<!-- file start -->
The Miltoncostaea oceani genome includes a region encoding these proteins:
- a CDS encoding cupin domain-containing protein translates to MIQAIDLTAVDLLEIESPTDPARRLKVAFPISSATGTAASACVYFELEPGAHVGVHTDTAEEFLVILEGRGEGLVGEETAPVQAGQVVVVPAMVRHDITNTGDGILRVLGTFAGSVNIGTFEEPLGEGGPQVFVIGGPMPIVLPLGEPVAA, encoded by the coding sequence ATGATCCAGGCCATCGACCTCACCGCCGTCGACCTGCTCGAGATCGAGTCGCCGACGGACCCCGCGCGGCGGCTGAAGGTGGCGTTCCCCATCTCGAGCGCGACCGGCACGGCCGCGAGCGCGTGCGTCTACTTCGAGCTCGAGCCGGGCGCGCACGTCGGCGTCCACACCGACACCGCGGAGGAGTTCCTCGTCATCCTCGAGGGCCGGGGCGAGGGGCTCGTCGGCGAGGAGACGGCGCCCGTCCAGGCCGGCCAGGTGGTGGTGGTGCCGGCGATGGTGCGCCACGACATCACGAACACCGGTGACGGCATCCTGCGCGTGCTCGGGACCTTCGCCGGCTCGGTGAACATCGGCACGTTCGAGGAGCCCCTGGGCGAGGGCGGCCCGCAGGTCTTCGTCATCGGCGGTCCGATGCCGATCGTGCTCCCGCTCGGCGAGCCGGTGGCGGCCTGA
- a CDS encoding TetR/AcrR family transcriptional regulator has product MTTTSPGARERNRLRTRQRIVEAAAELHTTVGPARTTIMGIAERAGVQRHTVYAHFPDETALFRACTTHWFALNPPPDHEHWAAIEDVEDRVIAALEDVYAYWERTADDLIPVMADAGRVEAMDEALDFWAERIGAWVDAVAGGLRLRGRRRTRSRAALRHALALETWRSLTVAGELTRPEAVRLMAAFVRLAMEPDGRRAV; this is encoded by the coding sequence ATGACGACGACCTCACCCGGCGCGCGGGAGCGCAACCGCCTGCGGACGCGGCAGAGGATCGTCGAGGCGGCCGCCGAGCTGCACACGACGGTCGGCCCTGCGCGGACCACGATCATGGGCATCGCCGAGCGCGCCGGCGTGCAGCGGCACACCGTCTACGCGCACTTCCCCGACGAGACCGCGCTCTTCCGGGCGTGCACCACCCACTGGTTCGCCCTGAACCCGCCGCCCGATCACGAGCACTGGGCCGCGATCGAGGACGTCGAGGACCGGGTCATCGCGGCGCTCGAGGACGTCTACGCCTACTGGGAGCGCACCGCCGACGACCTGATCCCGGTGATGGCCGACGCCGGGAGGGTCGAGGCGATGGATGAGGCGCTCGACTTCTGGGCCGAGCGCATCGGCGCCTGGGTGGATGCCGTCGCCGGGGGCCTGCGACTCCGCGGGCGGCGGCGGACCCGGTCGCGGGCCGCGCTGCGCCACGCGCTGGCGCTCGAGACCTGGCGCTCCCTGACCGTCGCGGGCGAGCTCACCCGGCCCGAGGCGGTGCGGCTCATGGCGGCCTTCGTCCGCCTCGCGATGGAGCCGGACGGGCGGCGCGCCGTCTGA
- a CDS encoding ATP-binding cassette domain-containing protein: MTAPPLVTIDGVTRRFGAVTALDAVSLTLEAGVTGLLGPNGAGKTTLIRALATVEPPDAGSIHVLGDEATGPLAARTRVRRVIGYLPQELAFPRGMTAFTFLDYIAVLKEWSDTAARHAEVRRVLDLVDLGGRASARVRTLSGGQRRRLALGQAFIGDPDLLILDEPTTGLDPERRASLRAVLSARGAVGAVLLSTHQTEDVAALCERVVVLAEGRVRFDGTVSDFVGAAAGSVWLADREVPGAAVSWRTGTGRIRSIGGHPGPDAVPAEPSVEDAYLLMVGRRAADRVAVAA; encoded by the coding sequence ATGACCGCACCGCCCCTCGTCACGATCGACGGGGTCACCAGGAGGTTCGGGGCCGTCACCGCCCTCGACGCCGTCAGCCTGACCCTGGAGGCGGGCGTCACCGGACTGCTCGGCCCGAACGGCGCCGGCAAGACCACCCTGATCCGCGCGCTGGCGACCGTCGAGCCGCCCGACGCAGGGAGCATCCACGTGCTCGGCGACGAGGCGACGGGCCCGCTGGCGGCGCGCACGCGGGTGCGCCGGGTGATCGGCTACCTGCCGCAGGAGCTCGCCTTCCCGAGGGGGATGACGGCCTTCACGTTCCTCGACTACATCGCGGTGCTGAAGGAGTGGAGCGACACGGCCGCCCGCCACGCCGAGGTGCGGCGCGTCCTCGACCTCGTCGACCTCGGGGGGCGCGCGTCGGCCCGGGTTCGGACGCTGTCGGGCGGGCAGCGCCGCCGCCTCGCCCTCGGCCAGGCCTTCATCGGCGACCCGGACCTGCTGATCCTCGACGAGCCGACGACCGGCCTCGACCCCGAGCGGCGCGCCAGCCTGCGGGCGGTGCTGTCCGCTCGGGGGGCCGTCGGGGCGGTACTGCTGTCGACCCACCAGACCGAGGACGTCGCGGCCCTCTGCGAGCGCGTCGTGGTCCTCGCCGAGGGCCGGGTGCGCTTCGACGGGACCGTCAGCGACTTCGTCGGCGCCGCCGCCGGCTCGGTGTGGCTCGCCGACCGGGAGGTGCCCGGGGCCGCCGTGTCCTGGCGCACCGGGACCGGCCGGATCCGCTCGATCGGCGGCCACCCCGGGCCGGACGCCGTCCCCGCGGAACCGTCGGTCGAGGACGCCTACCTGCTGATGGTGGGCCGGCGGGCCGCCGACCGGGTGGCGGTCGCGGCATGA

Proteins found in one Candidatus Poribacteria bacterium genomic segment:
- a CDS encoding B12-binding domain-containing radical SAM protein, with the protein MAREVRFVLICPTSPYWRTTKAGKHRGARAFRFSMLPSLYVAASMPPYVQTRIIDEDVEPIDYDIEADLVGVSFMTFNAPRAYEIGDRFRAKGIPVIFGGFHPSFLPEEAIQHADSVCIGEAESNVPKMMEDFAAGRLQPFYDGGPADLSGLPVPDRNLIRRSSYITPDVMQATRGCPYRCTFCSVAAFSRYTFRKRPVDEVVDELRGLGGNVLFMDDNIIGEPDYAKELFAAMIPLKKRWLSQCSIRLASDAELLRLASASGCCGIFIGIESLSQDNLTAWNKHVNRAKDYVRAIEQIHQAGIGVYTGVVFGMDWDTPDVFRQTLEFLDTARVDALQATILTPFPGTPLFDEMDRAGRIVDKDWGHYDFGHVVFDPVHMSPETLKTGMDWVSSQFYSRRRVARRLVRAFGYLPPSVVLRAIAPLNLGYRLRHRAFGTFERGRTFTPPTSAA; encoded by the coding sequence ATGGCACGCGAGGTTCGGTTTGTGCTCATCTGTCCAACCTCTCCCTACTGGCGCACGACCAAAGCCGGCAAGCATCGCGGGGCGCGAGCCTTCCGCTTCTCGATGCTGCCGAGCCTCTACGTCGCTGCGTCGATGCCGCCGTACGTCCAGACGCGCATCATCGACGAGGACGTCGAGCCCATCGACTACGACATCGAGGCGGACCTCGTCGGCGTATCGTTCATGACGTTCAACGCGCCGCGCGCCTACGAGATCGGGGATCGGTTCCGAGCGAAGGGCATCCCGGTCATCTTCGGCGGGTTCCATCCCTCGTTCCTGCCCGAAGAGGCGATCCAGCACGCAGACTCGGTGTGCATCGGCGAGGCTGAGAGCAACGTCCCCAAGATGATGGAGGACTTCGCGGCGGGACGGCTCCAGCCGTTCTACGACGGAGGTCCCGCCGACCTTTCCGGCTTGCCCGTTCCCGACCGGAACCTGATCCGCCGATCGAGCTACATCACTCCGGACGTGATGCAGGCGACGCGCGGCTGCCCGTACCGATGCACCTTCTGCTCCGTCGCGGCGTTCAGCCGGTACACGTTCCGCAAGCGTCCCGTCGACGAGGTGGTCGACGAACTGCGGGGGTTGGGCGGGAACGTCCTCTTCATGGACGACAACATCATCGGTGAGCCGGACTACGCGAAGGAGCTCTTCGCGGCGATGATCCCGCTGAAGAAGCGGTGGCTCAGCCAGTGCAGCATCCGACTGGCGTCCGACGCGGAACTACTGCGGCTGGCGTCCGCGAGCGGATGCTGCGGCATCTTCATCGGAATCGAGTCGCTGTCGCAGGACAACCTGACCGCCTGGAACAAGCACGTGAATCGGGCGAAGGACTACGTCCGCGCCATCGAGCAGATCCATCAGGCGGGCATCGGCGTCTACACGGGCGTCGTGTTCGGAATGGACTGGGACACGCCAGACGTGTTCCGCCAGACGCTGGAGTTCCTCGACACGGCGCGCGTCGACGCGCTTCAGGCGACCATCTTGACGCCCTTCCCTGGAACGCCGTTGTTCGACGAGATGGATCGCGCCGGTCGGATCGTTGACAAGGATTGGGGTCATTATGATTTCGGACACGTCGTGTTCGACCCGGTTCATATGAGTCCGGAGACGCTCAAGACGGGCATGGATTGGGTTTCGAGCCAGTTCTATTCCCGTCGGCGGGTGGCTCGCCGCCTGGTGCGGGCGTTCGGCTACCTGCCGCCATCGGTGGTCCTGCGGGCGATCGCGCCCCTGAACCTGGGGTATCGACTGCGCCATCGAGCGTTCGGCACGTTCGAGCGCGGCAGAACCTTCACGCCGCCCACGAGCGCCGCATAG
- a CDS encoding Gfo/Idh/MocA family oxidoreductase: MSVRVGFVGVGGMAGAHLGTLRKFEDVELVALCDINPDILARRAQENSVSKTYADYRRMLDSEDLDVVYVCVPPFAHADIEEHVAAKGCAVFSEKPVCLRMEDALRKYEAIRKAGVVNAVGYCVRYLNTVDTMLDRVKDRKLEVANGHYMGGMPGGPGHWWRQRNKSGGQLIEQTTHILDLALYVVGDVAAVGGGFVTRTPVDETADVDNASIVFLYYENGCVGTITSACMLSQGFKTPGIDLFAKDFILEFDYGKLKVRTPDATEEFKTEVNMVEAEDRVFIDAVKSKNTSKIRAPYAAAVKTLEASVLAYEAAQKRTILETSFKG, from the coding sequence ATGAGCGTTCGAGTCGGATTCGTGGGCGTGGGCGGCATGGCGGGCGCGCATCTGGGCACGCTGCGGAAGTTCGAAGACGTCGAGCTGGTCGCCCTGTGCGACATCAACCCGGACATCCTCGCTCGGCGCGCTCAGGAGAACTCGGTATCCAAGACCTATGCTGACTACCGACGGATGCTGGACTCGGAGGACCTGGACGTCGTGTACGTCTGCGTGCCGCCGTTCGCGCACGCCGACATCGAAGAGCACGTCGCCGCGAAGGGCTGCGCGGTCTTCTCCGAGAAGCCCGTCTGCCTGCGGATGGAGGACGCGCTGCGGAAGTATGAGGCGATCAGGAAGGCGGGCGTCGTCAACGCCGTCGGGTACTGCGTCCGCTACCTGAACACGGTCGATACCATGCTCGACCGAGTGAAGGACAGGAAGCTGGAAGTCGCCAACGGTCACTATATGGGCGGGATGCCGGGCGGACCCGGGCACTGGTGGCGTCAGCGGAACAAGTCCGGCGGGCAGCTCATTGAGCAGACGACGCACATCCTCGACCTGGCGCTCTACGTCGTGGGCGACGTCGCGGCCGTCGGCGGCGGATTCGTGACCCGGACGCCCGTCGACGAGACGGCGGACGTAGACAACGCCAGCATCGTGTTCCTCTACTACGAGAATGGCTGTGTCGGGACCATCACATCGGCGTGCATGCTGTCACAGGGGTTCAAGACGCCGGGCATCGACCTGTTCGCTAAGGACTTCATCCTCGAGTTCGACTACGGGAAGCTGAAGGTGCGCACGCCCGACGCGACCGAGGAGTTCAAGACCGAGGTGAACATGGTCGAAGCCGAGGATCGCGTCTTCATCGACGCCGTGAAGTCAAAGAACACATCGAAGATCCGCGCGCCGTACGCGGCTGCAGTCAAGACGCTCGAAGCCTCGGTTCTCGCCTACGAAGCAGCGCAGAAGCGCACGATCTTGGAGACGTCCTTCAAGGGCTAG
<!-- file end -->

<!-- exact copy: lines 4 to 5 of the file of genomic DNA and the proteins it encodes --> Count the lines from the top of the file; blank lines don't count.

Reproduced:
- a CDS encoding ATP-binding cassette domain-containing protein: MTAPPLVTIDGVTRRFGAVTALDAVSLTLEAGVTGLLGPNGAGKTTLIRALATVEPPDAGSIHVLGDEATGPLAARTRVRRVIGYLPQELAFPRGMTAFTFLDYIAVLKEWSDTAARHAEVRRVLDLVDLGGRASARVRTLSGGQRRRLALGQAFIGDPDLLILDEPTTGLDPERRASLRAVLSARGAVGAVLLSTHQTEDVAALCERVVVLAEGRVRFDGTVSDFVGAAAGSVWLADREVPGAAVSWRTGTGRIRSIGGHPGPDAVPAEPSVEDAYLLMVGRRAADRVAVAA; encoded by the coding sequence ATGACCGCACCGCCCCTCGTCACGATCGACGGGGTCACCAGGAGGTTCGGGGCCGTCACCGCCCTCGACGCCGTCAGCCTGACCCTGGAGGCGGGCGTCACCGGACTGCTCGGCCCGAACGGCGCCGGCAAGACCACCCTGATCCGCGCGCTGGCGACCGTCGAGCCGCCCGACGCAGGGAGCATCCACGTGCTCGGCGACGAGGCGACGGGCCCGCTGGCGGCGCGCACGCGGGTGCGCCGGGTGATCGGCTACCTGCCGCAGGAGCTCGCCTTCCCGAGGGGGATGACGGCCTTCACGTTCCTCGACTACATCGCGGTGCTGAAGGAGTGGAGCGACACGGCCGCCCGCCACGCCGAGGTGCGGCGCGTCCTCGACCTCGTCGACCTCGGGGGGCGCGCGTCGGCCCGGGTTCGGACGCTGTCGGGCGGGCAGCGCCGCCGCCTCGCCCTCGGCCAGGCCTTCATCGGCGACCCGGACCTGCTGATCCTCGACGAGCCGACGACCGGCCTCGACCCCGAGCGGCGCGCCAGCCTGCGGGCGGTGCTGTCCGCTCGGGGGGCCGTCGGGGCGGTACTGCTGTCGACCCACCAGACCGAGGACGTCGCGGCCCTCTGCGAGCGCGTCGTGGTCCTCGCCGAGGGCCGGGTGCGCTTCGACGGGACCGTCAGCGACTTCGTCGGCGCCGCCGCCGGCTCGGTGTGGCTCGCCGACCGGGAGGTGCCCGGGGCCGCCGTGTCCTGGCGCACCGGGACCGGCCGGATCCGCTCGATCGGCGGCCACCCCGGGCCGGACGCCGTCCCCGCGGAACCGTCGGTCGAGGACGCCTACCTGCTGATGGTGGGCCGGCGGGCCGCCGACCGGGTGGCGGTCGCGGCATGA

Proteins found in one Candidatus Poribacteria bacterium genomic segment: